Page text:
𝜆x.x is in beta normal form as we can’t reduce it any further with what we have.
(𝜆x.x) 2 is not because it’s an lambda awaiting an application so we can reduce it to
2 by replacing instances of
2 in the body of the the lambda.
2 is in beta normal form because it’s a literal value and we can’t reduce it any further.
Relationship with functional programming
Like I said earlier Functional programming languages are based on Lambda Calculus, as we have learned a bit more about lambdas we can relate more about how they are connected. We might have heard the phrase Functions are first class citizens in functional languages. Lets explain that a bit. Imperative languages usually treat functions differently than other values(variables, objects and other inhabitants of a program) in the program though that is changing with omnipresence of lambdas(anonymous) function everywhere.
But in functional languages functions are just like any other value. You can toss function around, return another function from a function body, compose functions to build complex functionalities from simple functions and all sorts of cool things.
And if the function is a pure( like mathematical one) which always return the same output for the same input you don’t even need to care where the function is being evaluated, be it in another core of the same machine or in the cloud because you don’t need to care. All you want is the result of applying the function to an input.
Building Software is a complex task and Composability is a(or is the) way to handle complexity. You start with simple building blocks and compose them to build complex program to solve complex problems. Pure functions are such building blocks.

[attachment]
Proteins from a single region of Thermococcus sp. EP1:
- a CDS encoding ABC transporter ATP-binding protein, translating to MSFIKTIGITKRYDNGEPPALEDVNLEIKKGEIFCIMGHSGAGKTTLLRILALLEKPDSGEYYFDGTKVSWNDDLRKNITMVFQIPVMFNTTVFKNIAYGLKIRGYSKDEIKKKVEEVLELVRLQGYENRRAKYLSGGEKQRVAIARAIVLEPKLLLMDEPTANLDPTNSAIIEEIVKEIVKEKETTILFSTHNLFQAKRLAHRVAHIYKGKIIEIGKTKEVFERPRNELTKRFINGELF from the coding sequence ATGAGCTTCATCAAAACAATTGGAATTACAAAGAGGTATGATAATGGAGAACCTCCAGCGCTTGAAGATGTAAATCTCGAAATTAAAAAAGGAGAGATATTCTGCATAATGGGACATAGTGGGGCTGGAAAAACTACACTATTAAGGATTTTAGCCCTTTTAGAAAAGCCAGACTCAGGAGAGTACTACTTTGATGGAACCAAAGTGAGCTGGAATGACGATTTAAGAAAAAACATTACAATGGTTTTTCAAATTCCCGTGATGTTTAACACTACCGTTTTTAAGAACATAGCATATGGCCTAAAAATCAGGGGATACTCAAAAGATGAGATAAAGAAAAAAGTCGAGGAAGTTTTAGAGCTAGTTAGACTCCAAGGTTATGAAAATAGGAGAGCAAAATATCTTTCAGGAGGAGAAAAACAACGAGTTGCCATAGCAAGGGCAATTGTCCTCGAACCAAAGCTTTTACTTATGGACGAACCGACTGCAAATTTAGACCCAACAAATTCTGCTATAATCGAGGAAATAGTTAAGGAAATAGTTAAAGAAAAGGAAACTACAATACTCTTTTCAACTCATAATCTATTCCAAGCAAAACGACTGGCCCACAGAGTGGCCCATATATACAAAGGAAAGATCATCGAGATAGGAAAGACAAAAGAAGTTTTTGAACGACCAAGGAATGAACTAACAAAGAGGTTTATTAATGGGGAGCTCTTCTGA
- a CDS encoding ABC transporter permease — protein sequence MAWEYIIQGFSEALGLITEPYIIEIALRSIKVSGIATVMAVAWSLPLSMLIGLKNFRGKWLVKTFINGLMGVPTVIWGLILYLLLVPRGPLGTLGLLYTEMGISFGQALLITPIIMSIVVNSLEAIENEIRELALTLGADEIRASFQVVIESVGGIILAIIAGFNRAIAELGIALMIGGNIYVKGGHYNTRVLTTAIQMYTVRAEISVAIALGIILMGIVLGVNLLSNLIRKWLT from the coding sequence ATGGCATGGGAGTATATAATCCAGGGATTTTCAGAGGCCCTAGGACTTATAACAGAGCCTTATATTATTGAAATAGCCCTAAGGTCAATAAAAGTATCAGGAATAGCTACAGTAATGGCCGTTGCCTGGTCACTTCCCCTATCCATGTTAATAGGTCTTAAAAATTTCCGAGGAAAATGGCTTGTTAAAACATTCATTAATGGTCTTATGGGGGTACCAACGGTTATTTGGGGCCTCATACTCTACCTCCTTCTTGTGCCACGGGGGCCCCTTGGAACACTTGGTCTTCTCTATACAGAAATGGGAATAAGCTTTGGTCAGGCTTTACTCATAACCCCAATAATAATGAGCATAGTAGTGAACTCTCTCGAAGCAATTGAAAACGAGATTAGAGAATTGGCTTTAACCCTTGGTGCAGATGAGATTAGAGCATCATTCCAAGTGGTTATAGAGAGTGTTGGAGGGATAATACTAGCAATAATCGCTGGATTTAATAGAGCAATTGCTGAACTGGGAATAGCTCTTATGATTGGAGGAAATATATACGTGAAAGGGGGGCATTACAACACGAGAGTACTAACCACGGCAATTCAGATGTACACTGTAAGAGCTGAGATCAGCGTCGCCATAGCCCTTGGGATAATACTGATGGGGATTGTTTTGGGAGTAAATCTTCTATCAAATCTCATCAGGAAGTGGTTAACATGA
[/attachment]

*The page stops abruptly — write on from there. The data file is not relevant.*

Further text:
In a way, programs in functional languages are like reducing expressions(remember beta reduction from last paragraph). The compilers continue evaluating expressions until it reaches a point when it can’t reduce the expression anymore and the execution is complete.
I wont get any deeper into this in this post. Research and learn more if you are still not bored.
Haskell, Haskell, Haskell
Haskell is purely based on Lambda Calculus. In fact it’s typed lambda calculus. On the surface level it has some syntactic sugar which could lead one to believe this thing doesn’t have a equivalent form in lambda calculus. But it ultimately boils down a very simple intermediate language construct which is then evaluated by STG(Spineless Tagless Graph-Reducing Machine) which is a abstract virtual machine and convert that code into binary. It has some very powerful abstractions understanding which properly could enable anyone to write better code in any other languages(This is not something I am saying myself, I have heard it countless times from many great programmers). By the way, Haskell is not the only language in which you can learn functional programming, but it’s definitely one of the good ones.
Some Haskell examples
I will not explain any of the syntaxes, will just try to relate some of the things I mentioned above with haskell code.
You can type them in
ghci repl and they should run fine.
A lambda in haskell is very similar to lambda from lambda calculus,
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Haskell supports currying, so you can define function which can take multiple arguments, like
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Composing functions in Haskell is very easy
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In our case they are simple function. But they can be anything, and we can then execute the smaller building blocks (
sum) anywhere(could be other cores or maybe in the cloud) and then combine the results.
Its not about Haskell, you can do the above in any language, it’s about the idea of
function composition or in general
The best thing about all the above codes no matter how complex they become, they are type checked by the compiler. Haskell is a statically and strongly typed language. So if your program compiles there’s a much greater chance it will work.
Enough for a single blog post. Hope you enjoyed it. Stay tuned for more Haskell and functional programming related posts.